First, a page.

Music Manuel Valera, a faculty at the Swarnabhoomi Academy of Music, has been nominated for the Grammy in the Best Latin Jazz category

Manuel Valera displays impressive speed and a boundless capacity for improvisation while manipulating the piano keys. Off the piano bench, he displays the same qualities while making decisions involving the mundane transactions of life. After a long uncertainty about a face-to-face interview with this Cuban jazz pianist and composer, he is finally requested for a direct meeting at the most inconvenient of times. He has to take an international flight in a few hours, but Valera agrees to stop at Sholinganallur — on the way from Swarnabhoomi Academy of Music (SAM), at Seekinankuppam Village, 20 km from Kalpakkam, to the airport — for a really, really quick chat.

Valera is expected to return to SAM, where he serves as faculty, on February 14, after attending the 55{+t}{+h}annual Grammy Awards at Staples Center in Los Angeles, where he has been nominated for an award in the ‘Best Latin Jazz’ category for his album New Cuban Express . Is he feeling the nerves? “Until this moment, I have managed to stay cool,” he says, but quickly adds that he could sense the oncoming rush of the heebie-jeebies. His nervousness has mostly to do with having to present a few awards in the pre-telecast ceremony, taking place live for the first time.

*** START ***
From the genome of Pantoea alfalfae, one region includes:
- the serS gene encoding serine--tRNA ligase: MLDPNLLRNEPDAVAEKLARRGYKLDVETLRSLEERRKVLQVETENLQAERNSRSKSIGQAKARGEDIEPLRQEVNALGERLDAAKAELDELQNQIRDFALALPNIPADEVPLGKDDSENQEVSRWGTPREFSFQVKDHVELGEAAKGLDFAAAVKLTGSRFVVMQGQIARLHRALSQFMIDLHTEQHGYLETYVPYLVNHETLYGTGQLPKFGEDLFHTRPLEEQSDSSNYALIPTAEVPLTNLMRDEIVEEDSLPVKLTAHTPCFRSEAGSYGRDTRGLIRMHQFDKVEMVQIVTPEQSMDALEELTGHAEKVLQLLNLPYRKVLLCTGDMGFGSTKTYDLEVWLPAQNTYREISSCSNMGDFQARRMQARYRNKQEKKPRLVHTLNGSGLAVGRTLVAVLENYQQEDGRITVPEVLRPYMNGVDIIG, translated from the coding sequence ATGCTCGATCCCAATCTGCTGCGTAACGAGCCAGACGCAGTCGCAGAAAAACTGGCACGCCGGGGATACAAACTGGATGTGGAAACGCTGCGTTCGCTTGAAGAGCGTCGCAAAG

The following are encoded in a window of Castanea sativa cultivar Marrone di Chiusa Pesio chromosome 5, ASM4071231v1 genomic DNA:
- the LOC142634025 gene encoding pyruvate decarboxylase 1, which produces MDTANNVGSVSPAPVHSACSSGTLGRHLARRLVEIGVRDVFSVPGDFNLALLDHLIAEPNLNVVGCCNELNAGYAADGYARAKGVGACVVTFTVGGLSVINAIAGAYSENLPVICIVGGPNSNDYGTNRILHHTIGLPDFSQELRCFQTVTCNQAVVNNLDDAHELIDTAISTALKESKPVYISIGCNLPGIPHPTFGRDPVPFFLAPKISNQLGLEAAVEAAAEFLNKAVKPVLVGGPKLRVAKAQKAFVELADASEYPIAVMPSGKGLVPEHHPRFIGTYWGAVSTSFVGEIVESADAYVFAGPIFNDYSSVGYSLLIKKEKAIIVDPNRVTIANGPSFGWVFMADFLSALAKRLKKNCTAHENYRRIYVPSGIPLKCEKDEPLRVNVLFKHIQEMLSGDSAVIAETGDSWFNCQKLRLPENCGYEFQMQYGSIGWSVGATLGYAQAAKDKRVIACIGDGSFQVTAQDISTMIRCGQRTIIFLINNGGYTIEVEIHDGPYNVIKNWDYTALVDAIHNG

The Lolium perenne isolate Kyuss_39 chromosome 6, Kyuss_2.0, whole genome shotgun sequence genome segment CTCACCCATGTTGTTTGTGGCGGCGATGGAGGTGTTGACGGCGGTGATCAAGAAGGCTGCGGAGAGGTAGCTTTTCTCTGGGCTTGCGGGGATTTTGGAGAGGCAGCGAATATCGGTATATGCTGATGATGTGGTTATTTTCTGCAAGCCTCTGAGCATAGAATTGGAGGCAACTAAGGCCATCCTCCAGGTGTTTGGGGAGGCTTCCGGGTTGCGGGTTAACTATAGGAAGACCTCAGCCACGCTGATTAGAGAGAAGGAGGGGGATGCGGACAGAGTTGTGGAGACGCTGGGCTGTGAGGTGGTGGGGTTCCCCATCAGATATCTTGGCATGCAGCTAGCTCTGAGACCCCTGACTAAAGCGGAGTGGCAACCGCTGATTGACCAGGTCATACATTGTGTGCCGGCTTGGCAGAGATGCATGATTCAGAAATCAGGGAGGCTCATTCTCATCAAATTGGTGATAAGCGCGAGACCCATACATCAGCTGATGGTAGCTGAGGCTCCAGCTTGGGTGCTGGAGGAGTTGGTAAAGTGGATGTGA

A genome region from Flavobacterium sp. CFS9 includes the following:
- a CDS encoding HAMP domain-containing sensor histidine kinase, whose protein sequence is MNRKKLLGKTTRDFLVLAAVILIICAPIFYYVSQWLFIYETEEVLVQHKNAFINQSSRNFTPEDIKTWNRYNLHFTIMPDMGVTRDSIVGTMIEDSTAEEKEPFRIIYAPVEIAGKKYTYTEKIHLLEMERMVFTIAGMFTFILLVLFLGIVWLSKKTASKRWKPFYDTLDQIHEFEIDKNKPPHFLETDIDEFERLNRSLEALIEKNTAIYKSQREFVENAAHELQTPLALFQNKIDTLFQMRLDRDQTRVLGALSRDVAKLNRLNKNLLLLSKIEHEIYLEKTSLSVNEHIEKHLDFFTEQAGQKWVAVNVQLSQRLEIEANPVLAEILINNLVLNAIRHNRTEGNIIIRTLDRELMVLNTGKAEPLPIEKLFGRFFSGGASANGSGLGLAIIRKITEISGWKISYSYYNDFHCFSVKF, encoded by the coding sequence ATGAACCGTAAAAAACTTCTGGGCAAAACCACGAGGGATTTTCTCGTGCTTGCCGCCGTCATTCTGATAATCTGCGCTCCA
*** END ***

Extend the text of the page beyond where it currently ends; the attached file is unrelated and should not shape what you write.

Asked about how much value he attaches to awards, Valera says: “Certain awards come with monetary gains, and the Grammy is not among them. But it promotes a music career like no other: it gives the artiste greater visibility.”

On the making of New Cuban Express , which is in focus now, he says it was undergirded by a super-conscious effort to make it Cuban Latin music, also known as Cuban jazz. There is only a slight difference between Cuban jazz and Afro-Cuban jazz, but Valera left no stone unturned in making this work conform fully to the former. Spending his early years in Cuba, where he went to the Manuel Saumell Conservatory to learn music, and having lived most of his life in New York, which provides a fertile ground for Afro-Cuban jazz, 32-year-old Valera knew the right changes to be made to succeed in this exercise.

Asked if he has had a brush with Carnatic music, which thrives on improvisation as jazz does, he speaks of unforgettable sessions, where he matched his piano with the ghatam of Karthick, who teaches at SAM. He enjoys the fusion between the piano and Carnatic percussion and looks forward to taking up collaborative projects along these lines.

PRINCE FREDERICK

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